[quagga-dev 1735] Re: Permissions of /etc/quagga with/-out integrated config and multiuser vtysh

Greg Troxel gdt at ir.bbn.com
Sun Oct 31 16:01:40 GMT 2004


> On 2004-10-31 Greg Troxel wrote:
> > In my view, 'vtysh' , at least when 'enabled', is supposed  to give
> > someone access to the daemons as the 'quagga' user.  So saving configs
> > from vtysh really should write them as user quagga.  I don't know
> > enough about how things work to know how hard this would be.
> 
> The normal user should still be in a separated group than the config files
> so that modifying them is only possible through vtysh. This means that vtysh
> has to be either
>  - suid-quagga because the normal user may not chown to a group he's not in
>    (really not preferred from a security point of view)
>  - a daemon which is started by root and therefore may be write as quagga
>    but be accessible by the normal user

Let's step back a moment - I think we are broadly in agreement.
Summarizing various things so far:

* There should be a 'quagga' user, that owns the config dir if not the
  config files, and under whose uid the daemons run.

* Some (uid != quagga) users should be able to run vtysh to connect to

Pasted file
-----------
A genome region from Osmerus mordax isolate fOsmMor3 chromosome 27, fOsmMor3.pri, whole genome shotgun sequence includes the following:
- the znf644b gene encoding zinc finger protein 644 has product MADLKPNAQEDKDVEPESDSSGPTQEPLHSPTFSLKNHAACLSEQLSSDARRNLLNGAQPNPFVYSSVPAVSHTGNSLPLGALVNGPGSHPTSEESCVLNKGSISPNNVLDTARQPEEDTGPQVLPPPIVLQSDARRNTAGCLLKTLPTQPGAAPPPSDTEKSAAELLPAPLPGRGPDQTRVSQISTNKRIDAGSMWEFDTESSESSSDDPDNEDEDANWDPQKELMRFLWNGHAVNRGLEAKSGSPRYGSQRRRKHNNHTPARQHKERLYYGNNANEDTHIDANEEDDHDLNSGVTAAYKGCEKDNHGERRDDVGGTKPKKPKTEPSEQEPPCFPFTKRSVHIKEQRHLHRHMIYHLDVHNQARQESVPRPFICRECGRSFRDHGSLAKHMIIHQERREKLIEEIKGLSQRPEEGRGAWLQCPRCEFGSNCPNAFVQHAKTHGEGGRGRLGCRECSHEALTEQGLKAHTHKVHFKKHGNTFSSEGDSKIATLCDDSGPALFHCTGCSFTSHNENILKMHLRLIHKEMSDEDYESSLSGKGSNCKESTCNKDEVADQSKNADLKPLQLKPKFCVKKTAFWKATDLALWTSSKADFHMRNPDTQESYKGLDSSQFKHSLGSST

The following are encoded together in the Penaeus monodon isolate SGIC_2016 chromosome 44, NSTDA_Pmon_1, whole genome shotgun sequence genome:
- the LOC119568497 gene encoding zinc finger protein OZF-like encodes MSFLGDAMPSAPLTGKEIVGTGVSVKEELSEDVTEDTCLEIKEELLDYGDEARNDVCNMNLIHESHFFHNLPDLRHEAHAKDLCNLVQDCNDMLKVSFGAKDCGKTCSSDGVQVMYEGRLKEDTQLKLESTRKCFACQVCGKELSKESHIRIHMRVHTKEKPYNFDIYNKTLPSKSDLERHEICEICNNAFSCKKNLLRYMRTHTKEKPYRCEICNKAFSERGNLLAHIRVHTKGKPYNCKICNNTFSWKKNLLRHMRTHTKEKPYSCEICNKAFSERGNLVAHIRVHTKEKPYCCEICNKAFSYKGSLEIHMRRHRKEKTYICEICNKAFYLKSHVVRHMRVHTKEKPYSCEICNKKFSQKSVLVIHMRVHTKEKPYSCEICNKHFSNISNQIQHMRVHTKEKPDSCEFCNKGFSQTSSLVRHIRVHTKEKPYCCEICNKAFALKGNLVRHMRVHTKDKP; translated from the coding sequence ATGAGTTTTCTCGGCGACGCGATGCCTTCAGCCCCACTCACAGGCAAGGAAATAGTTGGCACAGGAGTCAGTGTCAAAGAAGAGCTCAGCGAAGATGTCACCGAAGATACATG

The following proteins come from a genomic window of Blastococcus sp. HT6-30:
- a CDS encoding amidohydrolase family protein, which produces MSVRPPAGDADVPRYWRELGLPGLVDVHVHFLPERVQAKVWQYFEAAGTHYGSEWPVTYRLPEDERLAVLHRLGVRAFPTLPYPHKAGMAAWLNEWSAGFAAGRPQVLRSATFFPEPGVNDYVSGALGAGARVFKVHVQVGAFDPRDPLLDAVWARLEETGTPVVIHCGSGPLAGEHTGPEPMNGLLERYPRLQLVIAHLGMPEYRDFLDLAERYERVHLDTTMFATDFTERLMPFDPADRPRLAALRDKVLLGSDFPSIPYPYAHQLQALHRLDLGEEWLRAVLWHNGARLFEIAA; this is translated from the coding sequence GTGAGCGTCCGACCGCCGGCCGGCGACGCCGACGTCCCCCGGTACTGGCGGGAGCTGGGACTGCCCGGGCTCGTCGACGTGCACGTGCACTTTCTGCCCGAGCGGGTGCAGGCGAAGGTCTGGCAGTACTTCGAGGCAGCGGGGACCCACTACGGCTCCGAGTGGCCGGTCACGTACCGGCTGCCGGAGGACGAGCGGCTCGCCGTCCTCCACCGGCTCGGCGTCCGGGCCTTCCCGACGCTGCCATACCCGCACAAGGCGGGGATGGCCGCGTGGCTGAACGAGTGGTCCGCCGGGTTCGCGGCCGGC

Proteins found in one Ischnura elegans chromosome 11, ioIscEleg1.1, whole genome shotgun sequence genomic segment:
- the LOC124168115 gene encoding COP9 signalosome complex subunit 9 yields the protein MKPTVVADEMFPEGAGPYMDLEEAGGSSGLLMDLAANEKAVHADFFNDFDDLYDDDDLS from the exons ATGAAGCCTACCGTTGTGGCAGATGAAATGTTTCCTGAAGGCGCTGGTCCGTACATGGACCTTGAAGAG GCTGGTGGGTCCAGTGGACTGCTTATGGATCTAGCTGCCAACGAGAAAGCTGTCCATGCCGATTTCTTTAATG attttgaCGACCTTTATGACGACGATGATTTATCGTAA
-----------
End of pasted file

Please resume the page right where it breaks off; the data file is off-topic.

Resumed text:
the 'router console', and should have some level of privs (read
  only, or 'enable' where they can change the config and see private
  data).

Things I'm not so sure there is agreement, but my opinion (for now) at
least:

* vtysh is kind of a combination of 'su quagga' and 'kermit to router
  console'.  On a real router, there aren't the ideas of various user
  ids.

* Anyone with enable access to vtysh can change things, and taking
  someone out of the vtysh acl should be sufficient to remove
  permission to change config information.

* I find it awkward that vtysh writes the integrated config, rather
  than the daemons, but I realize why that's the case.

I think it's cleanest for vtysh to write config files as the quagga
uid.  That may mean making it suid-quagga, perhaps 4750, so that only
group quagga users may run it.

Alternatively, we could require zebra to run, but have an option for
it not to touch the kernel routing table.



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